Breastfeeding in the 1st Hour

After potentially hours of labour with your little one or a major abdominal surgery if you have an operative birth (or sometimes both!), YES we want you to breastfeed your baby in that first hour after they are born. How exciting, and how terrifying at the same time. Now something to remember, and to keep in the back of your mind is that most women will produce enough breast milk for their baby to thrive and grow. We also want to remember that exclusively breastfeeding your baby, even at this very early stage, is sufficient to meet the needs of your baby’s body needs for most healthy term babies. 

Now how can we best accomplish this seemingly gigantic task of initiating breastfeeding with your little one? The best thing you can do after you give birth to your baby is get your baby skin-to-skin with you. That means taking off your shirt or gown, and bringing your baby naked (or dressed in a diaper if you prefer) to your chest for at least an hour uninterrupted. This is a critical time for you and your baby to bond, and your bodies naturally crave this time together to help you both recover from birth. 

Depending on your healthcare provider choice and where you are delivering your baby – hospital, home or birthing suite – you want to find out what the policies are ahead of time on when the first breastfeed is attempted and what the policy is for skin-to-skin contact. Not all hospitals allow for skin to skin contact immediately after birth after a c-section – but many do after a vaginal birth. Having this sort of preparation in your pregnancy can really help you plan with your healthcare provider how you can achieve your goal of breastfeeding your baby after birth. 

There has been a lot of scientific research that has proven that skin-to-skin immediately after birth improves rates of breastfeeding in hospitals, and how long women breastfeed in the postpartum period. This time is often referred to as the “golden hour” after birth. There are many positive outcomes for mamas and babies the longer we have skin-to-skin contact after birth. Many of these benefits also happen to help with breastfeeding. Your baby’s breathing, sugar levels, oxygen levels, heart rate and even temperature are stabilized by this contact. The same goes for mamas. This in turn helps you breastfeed for the first time successfully. 

So how does this all happen? We know that naturally, when a baby is placed skin-to-skin with their mother that mama’s oxytocin levels naturally rise. This has a number of benefits for mama’s recovery, but specifically it also helps mama’s nipples become more erect so that it is easier for the baby to latch on.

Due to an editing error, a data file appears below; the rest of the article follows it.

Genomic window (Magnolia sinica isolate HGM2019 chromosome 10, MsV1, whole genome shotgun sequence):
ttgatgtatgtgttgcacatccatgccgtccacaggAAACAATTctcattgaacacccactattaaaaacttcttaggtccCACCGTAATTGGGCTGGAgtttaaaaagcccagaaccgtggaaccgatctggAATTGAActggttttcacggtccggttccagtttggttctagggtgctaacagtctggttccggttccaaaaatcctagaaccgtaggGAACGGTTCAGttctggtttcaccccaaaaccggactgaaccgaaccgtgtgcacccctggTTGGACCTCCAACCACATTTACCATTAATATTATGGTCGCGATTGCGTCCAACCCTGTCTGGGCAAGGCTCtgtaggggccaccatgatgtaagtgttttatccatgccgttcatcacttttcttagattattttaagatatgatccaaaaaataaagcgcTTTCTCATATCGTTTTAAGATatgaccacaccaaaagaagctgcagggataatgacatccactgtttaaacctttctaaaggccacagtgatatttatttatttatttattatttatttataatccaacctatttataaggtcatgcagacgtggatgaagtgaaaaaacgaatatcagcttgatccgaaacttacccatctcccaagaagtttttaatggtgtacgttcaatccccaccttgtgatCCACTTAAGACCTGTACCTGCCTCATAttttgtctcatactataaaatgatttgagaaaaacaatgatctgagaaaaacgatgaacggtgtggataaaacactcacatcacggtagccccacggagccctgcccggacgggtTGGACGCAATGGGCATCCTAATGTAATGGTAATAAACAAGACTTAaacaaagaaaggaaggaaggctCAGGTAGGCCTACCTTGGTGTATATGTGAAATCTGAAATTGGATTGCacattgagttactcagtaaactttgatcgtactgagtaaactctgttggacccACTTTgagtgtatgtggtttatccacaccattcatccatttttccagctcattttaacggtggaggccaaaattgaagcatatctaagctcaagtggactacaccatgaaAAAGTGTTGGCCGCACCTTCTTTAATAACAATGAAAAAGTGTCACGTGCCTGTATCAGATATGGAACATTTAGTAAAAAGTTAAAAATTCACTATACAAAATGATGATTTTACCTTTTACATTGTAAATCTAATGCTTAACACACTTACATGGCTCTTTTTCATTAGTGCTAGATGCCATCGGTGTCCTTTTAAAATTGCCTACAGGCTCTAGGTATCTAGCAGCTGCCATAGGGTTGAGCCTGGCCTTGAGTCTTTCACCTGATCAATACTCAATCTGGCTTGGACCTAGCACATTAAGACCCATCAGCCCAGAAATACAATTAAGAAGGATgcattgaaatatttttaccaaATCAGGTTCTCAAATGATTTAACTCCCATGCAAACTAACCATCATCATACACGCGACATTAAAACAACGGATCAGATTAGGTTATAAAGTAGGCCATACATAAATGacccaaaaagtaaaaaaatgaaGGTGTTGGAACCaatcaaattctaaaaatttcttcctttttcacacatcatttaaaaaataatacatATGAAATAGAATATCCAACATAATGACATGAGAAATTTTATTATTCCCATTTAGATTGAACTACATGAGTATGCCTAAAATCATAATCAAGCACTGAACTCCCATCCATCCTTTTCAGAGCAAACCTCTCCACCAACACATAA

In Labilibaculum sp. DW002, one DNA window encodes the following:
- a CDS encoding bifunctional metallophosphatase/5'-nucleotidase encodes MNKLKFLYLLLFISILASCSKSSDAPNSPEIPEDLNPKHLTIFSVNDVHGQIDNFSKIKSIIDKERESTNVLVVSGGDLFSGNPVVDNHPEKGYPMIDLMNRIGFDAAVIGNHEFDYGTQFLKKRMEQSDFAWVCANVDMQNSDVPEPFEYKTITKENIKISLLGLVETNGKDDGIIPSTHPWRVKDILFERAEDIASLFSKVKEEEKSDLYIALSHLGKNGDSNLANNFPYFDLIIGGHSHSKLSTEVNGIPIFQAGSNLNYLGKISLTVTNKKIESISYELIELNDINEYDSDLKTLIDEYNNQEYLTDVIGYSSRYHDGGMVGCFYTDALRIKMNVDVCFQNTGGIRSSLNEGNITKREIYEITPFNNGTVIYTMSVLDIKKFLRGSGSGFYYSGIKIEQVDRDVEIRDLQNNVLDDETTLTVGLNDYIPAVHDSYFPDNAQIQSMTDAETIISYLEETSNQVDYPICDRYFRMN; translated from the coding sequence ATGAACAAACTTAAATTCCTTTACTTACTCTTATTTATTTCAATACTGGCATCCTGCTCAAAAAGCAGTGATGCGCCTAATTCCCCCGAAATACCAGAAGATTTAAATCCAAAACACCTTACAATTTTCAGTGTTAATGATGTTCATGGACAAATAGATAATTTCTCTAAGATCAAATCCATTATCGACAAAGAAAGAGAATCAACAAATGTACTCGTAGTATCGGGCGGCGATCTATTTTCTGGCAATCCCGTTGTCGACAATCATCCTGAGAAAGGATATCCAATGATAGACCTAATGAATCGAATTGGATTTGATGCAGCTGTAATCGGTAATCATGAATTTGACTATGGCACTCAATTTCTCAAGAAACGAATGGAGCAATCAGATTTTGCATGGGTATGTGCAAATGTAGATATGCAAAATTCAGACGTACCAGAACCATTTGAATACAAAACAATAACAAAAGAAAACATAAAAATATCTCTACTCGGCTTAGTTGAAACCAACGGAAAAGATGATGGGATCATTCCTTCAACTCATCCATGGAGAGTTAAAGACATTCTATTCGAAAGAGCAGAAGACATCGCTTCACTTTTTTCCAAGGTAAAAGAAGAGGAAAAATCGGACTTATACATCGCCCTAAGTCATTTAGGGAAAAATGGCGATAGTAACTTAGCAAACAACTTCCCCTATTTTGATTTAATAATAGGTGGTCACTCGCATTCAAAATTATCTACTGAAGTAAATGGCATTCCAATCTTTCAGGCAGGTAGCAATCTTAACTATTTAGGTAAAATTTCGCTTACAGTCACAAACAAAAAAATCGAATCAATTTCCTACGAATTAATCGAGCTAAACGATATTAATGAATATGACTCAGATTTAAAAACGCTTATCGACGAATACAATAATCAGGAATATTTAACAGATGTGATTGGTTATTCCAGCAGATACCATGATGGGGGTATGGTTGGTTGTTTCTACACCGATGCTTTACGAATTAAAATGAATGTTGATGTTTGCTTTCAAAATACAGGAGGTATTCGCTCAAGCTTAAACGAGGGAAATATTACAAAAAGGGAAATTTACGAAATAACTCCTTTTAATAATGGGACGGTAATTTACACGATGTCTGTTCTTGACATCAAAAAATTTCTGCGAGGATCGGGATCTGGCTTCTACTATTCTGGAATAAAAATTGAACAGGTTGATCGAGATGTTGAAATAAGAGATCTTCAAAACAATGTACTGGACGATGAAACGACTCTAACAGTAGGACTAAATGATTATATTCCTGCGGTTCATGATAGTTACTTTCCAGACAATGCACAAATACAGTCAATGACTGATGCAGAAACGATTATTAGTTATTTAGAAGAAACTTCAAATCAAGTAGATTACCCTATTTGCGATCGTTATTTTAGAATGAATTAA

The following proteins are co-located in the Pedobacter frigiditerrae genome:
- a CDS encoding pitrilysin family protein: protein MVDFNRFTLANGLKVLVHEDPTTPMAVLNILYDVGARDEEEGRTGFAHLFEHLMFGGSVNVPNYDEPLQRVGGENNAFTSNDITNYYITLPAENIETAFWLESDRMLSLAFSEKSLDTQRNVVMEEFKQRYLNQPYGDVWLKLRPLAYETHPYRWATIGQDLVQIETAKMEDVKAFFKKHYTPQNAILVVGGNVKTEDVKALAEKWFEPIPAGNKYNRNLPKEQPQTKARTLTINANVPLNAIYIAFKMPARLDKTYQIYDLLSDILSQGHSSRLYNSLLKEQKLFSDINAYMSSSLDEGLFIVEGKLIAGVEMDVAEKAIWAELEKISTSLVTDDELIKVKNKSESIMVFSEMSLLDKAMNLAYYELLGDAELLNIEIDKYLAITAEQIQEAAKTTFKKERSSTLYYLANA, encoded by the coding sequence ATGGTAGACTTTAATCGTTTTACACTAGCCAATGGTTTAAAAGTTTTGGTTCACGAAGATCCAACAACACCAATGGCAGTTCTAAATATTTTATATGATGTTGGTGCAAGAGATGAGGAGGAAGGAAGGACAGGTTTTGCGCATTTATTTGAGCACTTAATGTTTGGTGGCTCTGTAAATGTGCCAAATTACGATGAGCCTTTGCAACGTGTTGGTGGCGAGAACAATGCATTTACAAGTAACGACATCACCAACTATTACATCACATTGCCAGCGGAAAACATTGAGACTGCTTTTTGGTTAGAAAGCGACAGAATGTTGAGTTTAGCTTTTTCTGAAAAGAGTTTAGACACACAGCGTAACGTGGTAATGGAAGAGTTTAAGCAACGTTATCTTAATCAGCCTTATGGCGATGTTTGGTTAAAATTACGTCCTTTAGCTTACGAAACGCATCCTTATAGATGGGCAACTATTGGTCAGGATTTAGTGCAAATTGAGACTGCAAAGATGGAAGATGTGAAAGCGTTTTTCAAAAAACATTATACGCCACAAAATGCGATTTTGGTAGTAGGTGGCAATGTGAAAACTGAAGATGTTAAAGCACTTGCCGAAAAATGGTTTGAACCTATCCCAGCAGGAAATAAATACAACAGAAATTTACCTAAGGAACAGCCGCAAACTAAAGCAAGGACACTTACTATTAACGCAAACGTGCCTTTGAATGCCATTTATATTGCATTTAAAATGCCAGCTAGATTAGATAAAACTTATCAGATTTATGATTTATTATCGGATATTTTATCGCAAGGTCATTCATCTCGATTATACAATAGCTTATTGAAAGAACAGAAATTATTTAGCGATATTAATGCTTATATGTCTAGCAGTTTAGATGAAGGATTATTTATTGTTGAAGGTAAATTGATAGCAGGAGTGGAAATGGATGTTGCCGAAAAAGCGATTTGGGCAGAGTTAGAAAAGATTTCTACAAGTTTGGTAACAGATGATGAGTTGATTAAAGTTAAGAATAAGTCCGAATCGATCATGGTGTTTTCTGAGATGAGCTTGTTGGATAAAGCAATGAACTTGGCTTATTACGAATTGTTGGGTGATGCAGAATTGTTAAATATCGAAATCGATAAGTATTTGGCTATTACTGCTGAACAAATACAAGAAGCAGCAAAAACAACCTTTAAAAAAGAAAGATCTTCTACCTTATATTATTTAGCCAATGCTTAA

So what steps can we do to help this first breastfeeding session be successful? There are actually nine instinctive behaviours newborns show after birth that lead to successful breastfeeding. Let’s discuss some of them below.

  1. Take a deep breath, yes this is a natural biological process, but it is a new skill for both you and your baby. You will learn together how to do it. 
  2. Follow your baby’s cues, they’re ready when they look alert, and may look like their head is bobbing up and down, putting their hands in their mouth, or crawling down your chest 
  3. Wash your hands (try to limit any strong smells). Try to eliminate artificial nails if you can before birth. 
  4. Keep amniotic fluid on your baby’s hands – this helps baby find your breast
  5. Try not to position your hand over the back of your baby’s head – support their neck and shoulders. Babies will push back on your hand if you cover the back of their head. 
  6. Recline back while still sitting upright, and have lots of pillows supporting your baby, your arms and your legs. 
  7. Make a breast sandwich so the baby can latch onto a ledge instead of a round breast (think of how you eat a sandwich – you squish it between your hands before taking a big bite!)
  8. Allow baby to touch your lick your nipple, touch or massage your breasts or nuzzle you
  9. Line up baby so they are tummy-to-tummy with you and their nose is equal to your nipple
  10. Bring baby boldly to your breast 

That’s it! You are enough mama, and don’t let anyone tell you any different. 

If you want to learn more about how to breastfeed – there is scientific evidence that has proven women who attend education sessions by healthcare professionals on breastfeeding are more likely to be successful breastfeeders. Check out my monthly prenatal breastfeeding class on my page!

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